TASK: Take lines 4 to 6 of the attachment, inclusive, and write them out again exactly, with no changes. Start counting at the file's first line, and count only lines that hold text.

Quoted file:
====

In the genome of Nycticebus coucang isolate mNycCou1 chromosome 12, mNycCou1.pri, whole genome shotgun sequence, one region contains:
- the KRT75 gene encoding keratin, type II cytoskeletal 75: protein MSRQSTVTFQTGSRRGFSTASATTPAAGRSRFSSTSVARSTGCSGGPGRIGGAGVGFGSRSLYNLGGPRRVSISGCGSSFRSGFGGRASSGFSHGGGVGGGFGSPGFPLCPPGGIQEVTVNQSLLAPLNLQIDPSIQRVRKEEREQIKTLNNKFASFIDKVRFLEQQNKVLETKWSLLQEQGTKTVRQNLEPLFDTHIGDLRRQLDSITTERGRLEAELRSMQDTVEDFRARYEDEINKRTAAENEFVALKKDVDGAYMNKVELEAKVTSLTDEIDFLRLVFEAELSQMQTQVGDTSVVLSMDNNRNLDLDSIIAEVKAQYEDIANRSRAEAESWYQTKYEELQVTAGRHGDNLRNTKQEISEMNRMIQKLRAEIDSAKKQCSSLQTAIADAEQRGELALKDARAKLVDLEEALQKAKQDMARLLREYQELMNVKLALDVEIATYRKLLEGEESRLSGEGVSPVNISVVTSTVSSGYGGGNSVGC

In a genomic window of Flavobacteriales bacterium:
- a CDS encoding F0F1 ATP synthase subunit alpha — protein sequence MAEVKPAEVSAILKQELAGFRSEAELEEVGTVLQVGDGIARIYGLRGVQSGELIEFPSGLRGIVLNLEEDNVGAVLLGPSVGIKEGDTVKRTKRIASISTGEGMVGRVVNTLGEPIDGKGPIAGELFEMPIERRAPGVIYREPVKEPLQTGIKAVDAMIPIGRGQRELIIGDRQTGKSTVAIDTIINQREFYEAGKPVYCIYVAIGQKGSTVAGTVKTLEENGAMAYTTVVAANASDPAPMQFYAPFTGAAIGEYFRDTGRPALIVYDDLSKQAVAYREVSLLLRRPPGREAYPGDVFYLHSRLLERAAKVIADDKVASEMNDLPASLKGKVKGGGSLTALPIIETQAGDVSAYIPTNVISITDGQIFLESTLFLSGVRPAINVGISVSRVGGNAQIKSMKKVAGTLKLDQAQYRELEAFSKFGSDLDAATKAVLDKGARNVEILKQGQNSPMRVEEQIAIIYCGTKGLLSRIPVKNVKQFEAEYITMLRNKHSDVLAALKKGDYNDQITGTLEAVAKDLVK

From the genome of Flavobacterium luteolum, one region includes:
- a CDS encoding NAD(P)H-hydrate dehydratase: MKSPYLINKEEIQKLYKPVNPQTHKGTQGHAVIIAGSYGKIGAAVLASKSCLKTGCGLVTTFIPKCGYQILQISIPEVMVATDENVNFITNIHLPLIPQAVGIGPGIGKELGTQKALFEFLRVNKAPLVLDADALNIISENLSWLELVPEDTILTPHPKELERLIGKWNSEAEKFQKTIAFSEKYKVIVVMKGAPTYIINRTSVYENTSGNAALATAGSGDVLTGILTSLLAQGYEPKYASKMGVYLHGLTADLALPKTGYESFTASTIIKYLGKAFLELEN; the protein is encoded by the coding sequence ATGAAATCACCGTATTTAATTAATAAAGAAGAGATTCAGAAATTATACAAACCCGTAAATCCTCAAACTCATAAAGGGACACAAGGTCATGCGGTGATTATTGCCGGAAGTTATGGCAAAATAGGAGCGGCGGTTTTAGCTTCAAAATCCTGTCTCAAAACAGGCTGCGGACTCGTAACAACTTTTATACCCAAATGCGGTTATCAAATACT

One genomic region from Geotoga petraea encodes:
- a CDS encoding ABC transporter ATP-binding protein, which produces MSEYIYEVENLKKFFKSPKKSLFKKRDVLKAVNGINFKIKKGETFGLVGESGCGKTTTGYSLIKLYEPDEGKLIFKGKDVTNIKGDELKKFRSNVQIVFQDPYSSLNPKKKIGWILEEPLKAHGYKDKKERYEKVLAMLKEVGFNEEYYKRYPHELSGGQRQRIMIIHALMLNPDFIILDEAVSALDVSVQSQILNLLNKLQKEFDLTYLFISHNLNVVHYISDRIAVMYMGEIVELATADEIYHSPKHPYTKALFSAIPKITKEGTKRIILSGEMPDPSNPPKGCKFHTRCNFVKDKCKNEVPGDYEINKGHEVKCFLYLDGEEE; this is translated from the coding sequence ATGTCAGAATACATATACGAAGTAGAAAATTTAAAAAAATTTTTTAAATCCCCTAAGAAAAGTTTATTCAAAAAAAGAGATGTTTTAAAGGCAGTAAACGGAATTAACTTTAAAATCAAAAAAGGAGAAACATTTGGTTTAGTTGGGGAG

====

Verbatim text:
- a CDS encoding F0F1 ATP synthase subunit alpha — protein sequence MAEVKPAEVSAILKQELAGFRSEAELEEVGTVLQVGDGIARIYGLRGVQSGELIEFPSGLRGIVLNLEEDNVGAVLLGPSVGIKEGDTVKRTKRIASISTGEGMVGRVVNTLGEPIDGKGPIAGELFEMPIERRAPGVIYREPVKEPLQTGIKAVDAMIPIGRGQRELIIGDRQTGKSTVAIDTIINQREFYEAGKPVYCIYVAIGQKGSTVAGTVKTLEENGAMAYTTVVAANASDPAPMQFYAPFTGAAIGEYFRDTGRPALIVYDDLSKQAVAYREVSLLLRRPPGREAYPGDVFYLHSRLLERAAKVIADDKVASEMNDLPASLKGKVKGGGSLTALPIIETQAGDVSAYIPTNVISITDGQIFLESTLFLSGVRPAINVGISVSRVGGNAQIKSMKKVAGTLKLDQAQYRELEAFSKFGSDLDAATKAVLDKGARNVEILKQGQNSPMRVEEQIAIIYCGTKGLLSRIPVKNVKQFEAEYITMLRNKHSDVLAALKKGDYNDQITGTLEAVAKDLVK

From the genome of Flavobacterium luteolum, one region includes:
- a CDS encoding NAD(P)H-hydrate dehydratase: MKSPYLINKEEIQKLYKPVNPQTHKGTQGHAVIIAGSYGKIGAAVLASKSCLKTGCGLVTTFIPKCGYQILQISIPEVMVATDENVNFITNIHLPLIPQAVGIGPGIGKELGTQKALFEFLRVNKAPLVLDADALNIISENLSWLELVPEDTILTPHPKELERLIGKWNSEAEKFQKTIAFSEKYKVIVVMKGAPTYIINRTSVYENTSGNAALATAGSGDVLTGILTSLLAQGYEPKYASKMGVYLHGLTADLALPKTGYESFTASTIIKYLGKAFLELEN; the protein is encoded by the coding sequence ATGAAATCACCGTATTTAATTAATAAAGAAGAGATTCAGAAATTATACAAACCCGTAAATCCTCAAACTCATAAAGGGACACAAGGTCATGCGGTGATTATTGCCGGAAGTTATGGCAAAATAGGAGCGGCGGTTTTAGCTTCAAAATCCTGTCTCAAAACAGGCTGCGGACTCGTAACAACTTTTATACCCAAATGCGGTTATCAAATACT